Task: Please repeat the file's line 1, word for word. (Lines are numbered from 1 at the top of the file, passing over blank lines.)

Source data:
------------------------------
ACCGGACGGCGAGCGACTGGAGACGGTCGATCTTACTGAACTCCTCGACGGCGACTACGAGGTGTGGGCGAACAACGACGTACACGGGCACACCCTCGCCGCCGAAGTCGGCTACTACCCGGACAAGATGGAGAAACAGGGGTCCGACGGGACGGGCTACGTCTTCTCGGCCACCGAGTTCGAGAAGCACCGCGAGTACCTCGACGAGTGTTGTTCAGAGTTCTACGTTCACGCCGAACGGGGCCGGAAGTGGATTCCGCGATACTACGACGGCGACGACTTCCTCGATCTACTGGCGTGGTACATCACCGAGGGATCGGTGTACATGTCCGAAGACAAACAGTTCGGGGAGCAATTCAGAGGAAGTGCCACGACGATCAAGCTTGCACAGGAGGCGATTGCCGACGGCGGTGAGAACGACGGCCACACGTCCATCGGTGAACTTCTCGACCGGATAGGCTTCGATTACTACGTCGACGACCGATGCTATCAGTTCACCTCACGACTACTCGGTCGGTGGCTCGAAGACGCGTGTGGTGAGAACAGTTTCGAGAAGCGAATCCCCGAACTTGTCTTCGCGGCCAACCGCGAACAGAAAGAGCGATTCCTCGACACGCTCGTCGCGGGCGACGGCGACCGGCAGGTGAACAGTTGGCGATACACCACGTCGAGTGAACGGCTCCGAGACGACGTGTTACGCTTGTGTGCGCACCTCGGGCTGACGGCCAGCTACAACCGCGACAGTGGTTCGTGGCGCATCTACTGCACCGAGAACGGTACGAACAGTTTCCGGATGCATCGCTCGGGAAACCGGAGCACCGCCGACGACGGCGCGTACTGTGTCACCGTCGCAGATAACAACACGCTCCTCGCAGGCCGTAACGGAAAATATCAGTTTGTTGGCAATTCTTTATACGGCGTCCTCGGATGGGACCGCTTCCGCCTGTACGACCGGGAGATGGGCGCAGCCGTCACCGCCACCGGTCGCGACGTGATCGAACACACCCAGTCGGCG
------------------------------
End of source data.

ACCGGACGGCGAGCGACTGGAGACGGTCGATCTTACTGAACTCCTCGACGGCGACTACGAGGTGTGGGCGAACAACGACGTACACGGGCACACCCTCGCCGCCGAAGTCGGCTACTACCCGGACAAGATGGAGAAACAGGGGTCCGACGGGACGGGCTACGTCTTCTCGGCCACCGAGTTCGAGAAGCACCGCGAGTACCTCGACGAGTGTTGTTCAGAGTTCTACGTTCACGCCGAACGGGGCCGGAAGTGGATTCCGCGATACTACGACGGCGACGACTTCCTCGATCTACTGGCGTGGTACATCACCGAGGGATCGGTGTACATGTCCGAAGACAAACAGTTCGGGGAGCAATTCAGAGGAAGTGCCACGACGATCAAGCTTGCACAGGAGGCGATTGCCGACGGCGGTGAGAACGACGGCCACACGTCCATCGGTGAACTTCTCGACCGGATAGGCTTCGATTACTACGTCGACGACCGATGCTATCAGTTCACCTCACGACTACTCGGTCGGTGGCTCGAAGACGCGTGTGGTGAGAACAGTTTCGAGAAGCGAATCCCCGAACTTGTCTTCGCGGCCAACCGCGAACAGAAAGAGCGATTCCTCGACACGCTCGTCGCGGGCGACGGCGACCGGCAGGTGAACAGTTGGCGATACACCACGTCGAGTGAACGGCTCCGAGACGACGTGTTACGCTTGTGTGCGCACCTCGGGCTGACGGCCAGCTACAACCGCGACAGTGGTTCGTGGCGCATCTACTGCACCGAGAACGGTACGAACAGTTTCCGGATGCATCGCTCGGGAAACCGGAGCACCGCCGACGACGGCGCGTACTGTGTCACCGTCGCAGATAACAACACGCTCCTCGCAGGCCGTAACGGAAAATATCAGTTTGTTGGCAATTCTTTATACGGCGTCCTCGGATGGGACCGCTTCCGCCTGTACGACCGGGAGATGGGCGCAGCCGTCACCGCCACCGGTCGCGACGTGATCGAACACACCCAGTCGGCG